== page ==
We also visited the Bürgerliche Zeughaus, a collection of arms and weapons, belonging to the citizens of Vienna. It contains sixteen thou-sand weapons and suits of armor, including those plundered from the Turks, when John Sobieski conquered them and relieved Vienna from the siege. Besides a great number of sabres, lances and horsetails, there is the blood-red banner of the Grand Vizier, as well as his skull and shroud, which is covered with sentences from the Koran. On his return to Bel, grade, after the defeat at Vienna; the Sultan sent him a bow-string, and he was accordingly strangled. The Austrians having taken Bel-grade some time after; they opened his grave and carried off his skull and shroud, as well as the bow-string, as relics. Another large and richly embroidered banner, which hung in a broad sheet from the ceiling, was far more interesting to me. It had once waved from the vessels of the Knights of Malta, and had, perhaps, on the prow of the Grand Master’s ship, led that romantic band to battle against the Infidel.

A large number of peasants and common soldiers were admitted to view the armory at the same time. The grave custode who showed us the curiosities, explaining everything, in phrases known by heart for years and making the same starts of admiration whenever he came to any thing peculiarly remarkable, singled us out as the two persons most worthy of attention. Accordingly his remarks were directed entirely to us, and his humble countrymen might as well have been invisible, for the notice he took of them. On passing out we gave him a coin worth about fifteen cents, which happened to be so much more than the others gave him, that, bowing graciously, he invited us to write our names in the album for strangers. While we were doing this, a poor hand-werker lingered behind, apparently for the same object, whom he scornfully dismissed, shaking the fifteen cent piece in his hand, and saying: “The album is not for such as you-it is for noble gentlemen ! ”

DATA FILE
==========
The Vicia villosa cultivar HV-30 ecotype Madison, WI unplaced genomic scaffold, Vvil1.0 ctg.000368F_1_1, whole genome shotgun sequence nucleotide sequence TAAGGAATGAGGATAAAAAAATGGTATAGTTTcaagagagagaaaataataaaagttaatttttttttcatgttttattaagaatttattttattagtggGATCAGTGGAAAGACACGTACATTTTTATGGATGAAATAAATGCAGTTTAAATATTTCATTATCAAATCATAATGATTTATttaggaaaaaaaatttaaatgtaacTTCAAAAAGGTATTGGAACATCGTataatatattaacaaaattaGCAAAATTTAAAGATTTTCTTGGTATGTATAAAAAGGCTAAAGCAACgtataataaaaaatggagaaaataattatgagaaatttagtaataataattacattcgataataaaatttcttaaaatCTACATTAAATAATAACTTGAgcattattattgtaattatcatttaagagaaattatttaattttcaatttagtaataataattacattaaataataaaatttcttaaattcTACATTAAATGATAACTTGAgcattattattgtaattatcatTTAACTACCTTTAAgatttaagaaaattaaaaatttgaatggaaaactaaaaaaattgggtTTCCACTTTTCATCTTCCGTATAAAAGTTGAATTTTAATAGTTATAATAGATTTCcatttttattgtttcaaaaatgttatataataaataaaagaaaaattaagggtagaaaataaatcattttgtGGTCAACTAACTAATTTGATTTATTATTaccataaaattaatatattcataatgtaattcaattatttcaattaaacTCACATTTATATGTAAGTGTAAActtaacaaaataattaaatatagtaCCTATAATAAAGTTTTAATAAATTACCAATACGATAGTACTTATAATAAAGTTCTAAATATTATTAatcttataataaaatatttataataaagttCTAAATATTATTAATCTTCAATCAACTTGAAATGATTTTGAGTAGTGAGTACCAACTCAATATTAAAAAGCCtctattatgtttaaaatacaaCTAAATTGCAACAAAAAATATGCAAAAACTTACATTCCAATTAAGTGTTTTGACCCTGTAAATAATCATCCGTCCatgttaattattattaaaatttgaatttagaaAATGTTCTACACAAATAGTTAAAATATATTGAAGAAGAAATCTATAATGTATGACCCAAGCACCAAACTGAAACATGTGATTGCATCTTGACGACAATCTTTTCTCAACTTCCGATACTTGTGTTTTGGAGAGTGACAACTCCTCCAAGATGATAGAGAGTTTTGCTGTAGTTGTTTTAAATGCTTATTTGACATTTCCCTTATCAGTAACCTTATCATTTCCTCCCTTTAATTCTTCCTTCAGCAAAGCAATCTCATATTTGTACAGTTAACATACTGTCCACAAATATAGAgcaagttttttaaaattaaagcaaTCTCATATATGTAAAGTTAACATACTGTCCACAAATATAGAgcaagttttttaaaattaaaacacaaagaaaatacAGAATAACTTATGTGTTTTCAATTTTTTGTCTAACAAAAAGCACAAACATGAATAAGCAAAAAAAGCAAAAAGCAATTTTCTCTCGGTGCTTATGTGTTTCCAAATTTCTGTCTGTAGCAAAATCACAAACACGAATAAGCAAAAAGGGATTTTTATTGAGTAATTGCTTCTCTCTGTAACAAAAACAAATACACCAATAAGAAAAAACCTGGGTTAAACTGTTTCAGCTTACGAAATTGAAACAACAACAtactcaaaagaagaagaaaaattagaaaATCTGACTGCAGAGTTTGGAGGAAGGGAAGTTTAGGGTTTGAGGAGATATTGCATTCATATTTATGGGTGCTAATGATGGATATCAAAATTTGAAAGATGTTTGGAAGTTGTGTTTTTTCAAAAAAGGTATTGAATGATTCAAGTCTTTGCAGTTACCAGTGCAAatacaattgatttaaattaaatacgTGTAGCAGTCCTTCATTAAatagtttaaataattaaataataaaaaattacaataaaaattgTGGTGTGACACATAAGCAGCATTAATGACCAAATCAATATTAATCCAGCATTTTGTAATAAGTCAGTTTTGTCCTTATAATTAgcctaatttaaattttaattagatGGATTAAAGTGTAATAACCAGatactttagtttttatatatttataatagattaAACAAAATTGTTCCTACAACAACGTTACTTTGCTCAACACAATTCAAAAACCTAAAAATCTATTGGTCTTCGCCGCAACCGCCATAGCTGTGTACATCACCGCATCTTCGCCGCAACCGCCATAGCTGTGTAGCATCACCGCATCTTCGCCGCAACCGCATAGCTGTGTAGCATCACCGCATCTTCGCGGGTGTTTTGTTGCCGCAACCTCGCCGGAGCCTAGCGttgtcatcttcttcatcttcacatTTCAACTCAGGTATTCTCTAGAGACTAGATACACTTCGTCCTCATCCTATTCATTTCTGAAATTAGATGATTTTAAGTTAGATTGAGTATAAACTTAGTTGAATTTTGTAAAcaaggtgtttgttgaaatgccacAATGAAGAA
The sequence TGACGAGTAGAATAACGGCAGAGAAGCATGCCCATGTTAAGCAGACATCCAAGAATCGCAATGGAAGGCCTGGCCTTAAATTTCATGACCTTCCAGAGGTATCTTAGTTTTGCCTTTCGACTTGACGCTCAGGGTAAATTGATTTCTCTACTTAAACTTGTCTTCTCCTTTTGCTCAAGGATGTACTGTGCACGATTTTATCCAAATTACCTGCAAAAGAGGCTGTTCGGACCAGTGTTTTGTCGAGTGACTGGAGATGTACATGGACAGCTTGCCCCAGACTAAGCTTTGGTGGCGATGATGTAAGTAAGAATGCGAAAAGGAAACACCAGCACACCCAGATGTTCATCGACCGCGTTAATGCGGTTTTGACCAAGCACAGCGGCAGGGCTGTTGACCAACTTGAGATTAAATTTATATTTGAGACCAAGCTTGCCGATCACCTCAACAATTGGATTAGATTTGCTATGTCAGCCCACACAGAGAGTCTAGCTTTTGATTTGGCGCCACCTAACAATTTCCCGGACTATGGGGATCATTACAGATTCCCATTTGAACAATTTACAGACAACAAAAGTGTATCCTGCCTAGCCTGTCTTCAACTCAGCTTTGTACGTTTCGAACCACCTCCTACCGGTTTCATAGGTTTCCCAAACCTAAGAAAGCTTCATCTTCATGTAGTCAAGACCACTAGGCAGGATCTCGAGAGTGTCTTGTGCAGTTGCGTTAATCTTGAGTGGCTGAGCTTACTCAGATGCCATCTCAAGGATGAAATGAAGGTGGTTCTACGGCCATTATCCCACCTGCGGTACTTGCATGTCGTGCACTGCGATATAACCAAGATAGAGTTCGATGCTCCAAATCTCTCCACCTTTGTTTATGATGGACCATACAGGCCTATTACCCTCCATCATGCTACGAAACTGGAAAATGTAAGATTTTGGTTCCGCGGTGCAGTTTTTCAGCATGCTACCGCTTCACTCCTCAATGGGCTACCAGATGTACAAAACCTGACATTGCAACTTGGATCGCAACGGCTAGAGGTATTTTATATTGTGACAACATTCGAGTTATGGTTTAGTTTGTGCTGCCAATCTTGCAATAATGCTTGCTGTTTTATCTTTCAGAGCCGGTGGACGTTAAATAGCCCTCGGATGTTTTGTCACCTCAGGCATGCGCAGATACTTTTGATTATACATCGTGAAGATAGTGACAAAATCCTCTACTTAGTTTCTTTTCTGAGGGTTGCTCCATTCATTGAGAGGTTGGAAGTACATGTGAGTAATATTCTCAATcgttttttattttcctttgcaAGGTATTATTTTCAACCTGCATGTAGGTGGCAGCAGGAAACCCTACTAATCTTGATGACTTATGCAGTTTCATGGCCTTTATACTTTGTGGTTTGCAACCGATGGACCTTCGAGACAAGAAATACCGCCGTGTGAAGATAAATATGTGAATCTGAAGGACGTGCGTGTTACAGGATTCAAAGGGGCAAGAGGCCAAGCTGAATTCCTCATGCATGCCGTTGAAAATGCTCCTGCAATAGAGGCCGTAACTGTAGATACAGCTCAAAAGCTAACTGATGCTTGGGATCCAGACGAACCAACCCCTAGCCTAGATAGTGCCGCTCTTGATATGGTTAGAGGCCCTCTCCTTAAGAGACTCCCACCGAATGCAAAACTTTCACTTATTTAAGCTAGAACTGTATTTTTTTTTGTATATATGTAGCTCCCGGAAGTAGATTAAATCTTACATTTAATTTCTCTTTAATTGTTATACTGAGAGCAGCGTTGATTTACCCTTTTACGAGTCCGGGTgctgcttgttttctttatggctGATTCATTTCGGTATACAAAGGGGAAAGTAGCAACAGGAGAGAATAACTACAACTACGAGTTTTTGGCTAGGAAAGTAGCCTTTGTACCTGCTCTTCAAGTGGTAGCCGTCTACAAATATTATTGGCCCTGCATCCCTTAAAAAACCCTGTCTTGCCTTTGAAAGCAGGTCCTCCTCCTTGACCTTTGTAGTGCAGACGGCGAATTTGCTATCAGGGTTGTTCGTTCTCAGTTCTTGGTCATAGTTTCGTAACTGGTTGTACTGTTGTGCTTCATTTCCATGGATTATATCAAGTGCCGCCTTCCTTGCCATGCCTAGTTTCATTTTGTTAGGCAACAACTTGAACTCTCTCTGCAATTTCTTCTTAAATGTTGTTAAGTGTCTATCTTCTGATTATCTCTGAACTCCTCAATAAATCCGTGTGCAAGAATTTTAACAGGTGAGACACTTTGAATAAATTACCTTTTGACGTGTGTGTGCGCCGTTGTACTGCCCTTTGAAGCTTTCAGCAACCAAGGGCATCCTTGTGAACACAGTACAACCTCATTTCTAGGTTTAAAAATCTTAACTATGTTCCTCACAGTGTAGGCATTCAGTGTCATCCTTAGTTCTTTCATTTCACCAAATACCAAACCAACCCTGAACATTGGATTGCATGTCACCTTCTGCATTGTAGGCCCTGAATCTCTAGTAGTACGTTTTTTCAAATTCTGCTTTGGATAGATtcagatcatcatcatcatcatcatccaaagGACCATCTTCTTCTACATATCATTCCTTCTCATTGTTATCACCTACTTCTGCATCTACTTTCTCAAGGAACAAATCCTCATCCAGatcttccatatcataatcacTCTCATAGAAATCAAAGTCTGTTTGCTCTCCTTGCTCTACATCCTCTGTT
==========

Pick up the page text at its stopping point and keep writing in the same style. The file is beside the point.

On our way through the city, we often noticed a house on the southern side of St. Stephen’s Platz, dedicated to ” the Iron Stick.” In a niche by the window, stood what appeared to be the limb of a tree, completely filled with nails, which were driven in so thick that no part of the original wood is visible. We learned afterward the legend concerning it. The Vienna forest is said to have extended, several hundred years ago, to this place. A locksmith’s apprentice was enabled, by the devil’s help, to make the iron bars and padlock which confine the limb in its place; every locksmith’s apprentice who came to Vienna after that, drove a nail into it, till finally there was room for no more. It is a singular legend, and whoever may have placed the limb there originally, there it has remained for two or three hundred years at least.